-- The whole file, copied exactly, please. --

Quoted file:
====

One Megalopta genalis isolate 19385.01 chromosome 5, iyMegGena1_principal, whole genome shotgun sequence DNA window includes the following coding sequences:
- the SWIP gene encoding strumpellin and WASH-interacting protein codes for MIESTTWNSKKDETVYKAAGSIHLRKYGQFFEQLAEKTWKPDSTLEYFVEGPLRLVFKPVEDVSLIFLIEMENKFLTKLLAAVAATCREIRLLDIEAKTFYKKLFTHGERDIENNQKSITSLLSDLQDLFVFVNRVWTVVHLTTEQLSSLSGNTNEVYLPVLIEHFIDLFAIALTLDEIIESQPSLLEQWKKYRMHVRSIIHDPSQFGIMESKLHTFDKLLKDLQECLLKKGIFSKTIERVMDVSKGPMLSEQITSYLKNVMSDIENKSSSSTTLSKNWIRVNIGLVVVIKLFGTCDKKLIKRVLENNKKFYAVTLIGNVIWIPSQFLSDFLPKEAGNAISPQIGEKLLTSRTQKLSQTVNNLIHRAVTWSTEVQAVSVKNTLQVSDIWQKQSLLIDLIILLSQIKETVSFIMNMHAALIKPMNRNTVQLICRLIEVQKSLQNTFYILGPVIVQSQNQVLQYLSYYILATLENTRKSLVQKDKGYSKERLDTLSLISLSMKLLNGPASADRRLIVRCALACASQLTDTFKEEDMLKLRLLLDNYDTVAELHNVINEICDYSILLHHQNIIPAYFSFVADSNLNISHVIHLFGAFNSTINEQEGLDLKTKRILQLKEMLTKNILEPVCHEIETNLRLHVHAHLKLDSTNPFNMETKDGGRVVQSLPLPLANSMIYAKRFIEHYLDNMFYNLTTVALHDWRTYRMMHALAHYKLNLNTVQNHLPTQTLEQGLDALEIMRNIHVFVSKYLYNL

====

One Megalopta genalis isolate 19385.01 chromosome 5, iyMegGena1_principal, whole genome shotgun sequence DNA window includes the following coding sequences:
- the SWIP gene encoding strumpellin and WASH-interacting protein codes for MIESTTWNSKKDETVYKAAGSIHLRKYGQFFEQLAEKTWKPDSTLEYFVEGPLRLVFKPVEDVSLIFLIEMENKFLTKLLAAVAATCREIRLLDIEAKTFYKKLFTHGERDIENNQKSITSLLSDLQDLFVFVNRVWTVVHLTTEQLSSLSGNTNEVYLPVLIEHFIDLFAIALTLDEIIESQPSLLEQWKKYRMHVRSIIHDPSQFGIMESKLHTFDKLLKDLQECLLKKGIFSKTIERVMDVSKGPMLSEQITSYLKNVMSDIENKSSSSTTLSKNWIRVNIGLVVVIKLFGTCDKKLIKRVLENNKKFYAVTLIGNVIWIPSQFLSDFLPKEAGNAISPQIGEKLLTSRTQKLSQTVNNLIHRAVTWSTEVQAVSVKNTLQVSDIWQKQSLLIDLIILLSQIKETVSFIMNMHAALIKPMNRNTVQLICRLIEVQKSLQNTFYILGPVIVQSQNQVLQYLSYYILATLENTRKSLVQKDKGYSKERLDTLSLISLSMKLLNGPASADRRLIVRCALACASQLTDTFKEEDMLKLRLLLDNYDTVAELHNVINEICDYSILLHHQNIIPAYFSFVADSNLNISHVIHLFGAFNSTINEQEGLDLKTKRILQLKEMLTKNILEPVCHEIETNLRLHVHAHLKLDSTNPFNMETKDGGRVVQSLPLPLANSMIYAKRFIEHYLDNMFYNLTTVALHDWRTYRMMHALAHYKLNLNTVQNHLPTQTLEQGLDALEIMRNIHVFVSKYLYNL